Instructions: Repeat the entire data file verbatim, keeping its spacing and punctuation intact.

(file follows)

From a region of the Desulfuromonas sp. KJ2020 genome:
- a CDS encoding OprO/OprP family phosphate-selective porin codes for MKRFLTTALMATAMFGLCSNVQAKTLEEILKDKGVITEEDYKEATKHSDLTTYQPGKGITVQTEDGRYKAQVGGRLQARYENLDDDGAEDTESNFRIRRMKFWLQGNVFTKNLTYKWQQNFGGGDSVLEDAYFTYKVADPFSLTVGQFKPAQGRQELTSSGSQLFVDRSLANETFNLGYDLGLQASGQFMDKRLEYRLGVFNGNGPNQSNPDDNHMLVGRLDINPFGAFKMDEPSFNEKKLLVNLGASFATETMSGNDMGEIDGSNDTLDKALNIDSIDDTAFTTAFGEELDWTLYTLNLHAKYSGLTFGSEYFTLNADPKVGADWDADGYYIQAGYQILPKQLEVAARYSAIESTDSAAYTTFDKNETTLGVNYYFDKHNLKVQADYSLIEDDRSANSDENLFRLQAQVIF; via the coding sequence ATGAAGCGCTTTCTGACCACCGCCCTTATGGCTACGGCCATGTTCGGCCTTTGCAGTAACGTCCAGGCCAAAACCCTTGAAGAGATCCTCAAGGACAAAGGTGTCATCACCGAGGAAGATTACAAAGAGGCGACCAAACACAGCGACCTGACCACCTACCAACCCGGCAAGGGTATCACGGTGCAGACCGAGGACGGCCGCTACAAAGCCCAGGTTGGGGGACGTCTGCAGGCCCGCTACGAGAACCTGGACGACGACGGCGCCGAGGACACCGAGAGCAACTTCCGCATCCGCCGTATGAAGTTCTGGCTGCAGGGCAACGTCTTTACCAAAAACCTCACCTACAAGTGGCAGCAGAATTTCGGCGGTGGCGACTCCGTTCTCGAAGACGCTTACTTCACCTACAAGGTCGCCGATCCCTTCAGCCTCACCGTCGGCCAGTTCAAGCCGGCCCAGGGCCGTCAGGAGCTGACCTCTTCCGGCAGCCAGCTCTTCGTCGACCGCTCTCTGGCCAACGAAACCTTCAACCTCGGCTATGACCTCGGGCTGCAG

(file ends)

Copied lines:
From a region of the Desulfuromonas sp. KJ2020 genome:
- a CDS encoding OprO/OprP family phosphate-selective porin codes for MKRFLTTALMATAMFGLCSNVQAKTLEEILKDKGVITEEDYKEATKHSDLTTYQPGKGITVQTEDGRYKAQVGGRLQARYENLDDDGAEDTESNFRIRRMKFWLQGNVFTKNLTYKWQQNFGGGDSVLEDAYFTYKVADPFSLTVGQFKPAQGRQELTSSGSQLFVDRSLANETFNLGYDLGLQASGQFMDKRLEYRLGVFNGNGPNQSNPDDNHMLVGRLDINPFGAFKMDEPSFNEKKLLVNLGASFATETMSGNDMGEIDGSNDTLDKALNIDSIDDTAFTTAFGEELDWTLYTLNLHAKYSGLTFGSEYFTLNADPKVGADWDADGYYIQAGYQILPKQLEVAARYSAIESTDSAAYTTFDKNETTLGVNYYFDKHNLKVQADYSLIEDDRSANSDENLFRLQAQVIF; via the coding sequence ATGAAGCGCTTTCTGACCACCGCCCTTATGGCTACGGCCATGTTCGGCCTTTGCAGTAACGTCCAGGCCAAAACCCTTGAAGAGATCCTCAAGGACAAAGGTGTCATCACCGAGGAAGATTACAAAGAGGCGACCAAACACAGCGACCTGACCACCTACCAACCCGGCAAGGGTATCACGGTGCAGACCGAGGACGGCCGCTACAAAGCCCAGGTTGGGGGACGTCTGCAGGCCCGCTACGAGAACCTGGACGACGACGGCGCCGAGGACACCGAGAGCAACTTCCGCATCCGCCGTATGAAGTTCTGGCTGCAGGGCAACGTCTTTACCAAAAACCTCACCTACAAGTGGCAGCAGAATTTCGGCGGTGGCGACTCCGTTCTCGAAGACGCTTACTTCACCTACAAGGTCGCCGATCCCTTCAGCCTCACCGTCGGCCAGTTCAAGCCGGCCCAGGGCCGTCAGGAGCTGACCTCTTCCGGCAGCCAGCTCTTCGTCGACCGCTCTCTGGCCAACGAAACCTTCAACCTCGGCTATGACCTCGGGCTGCAG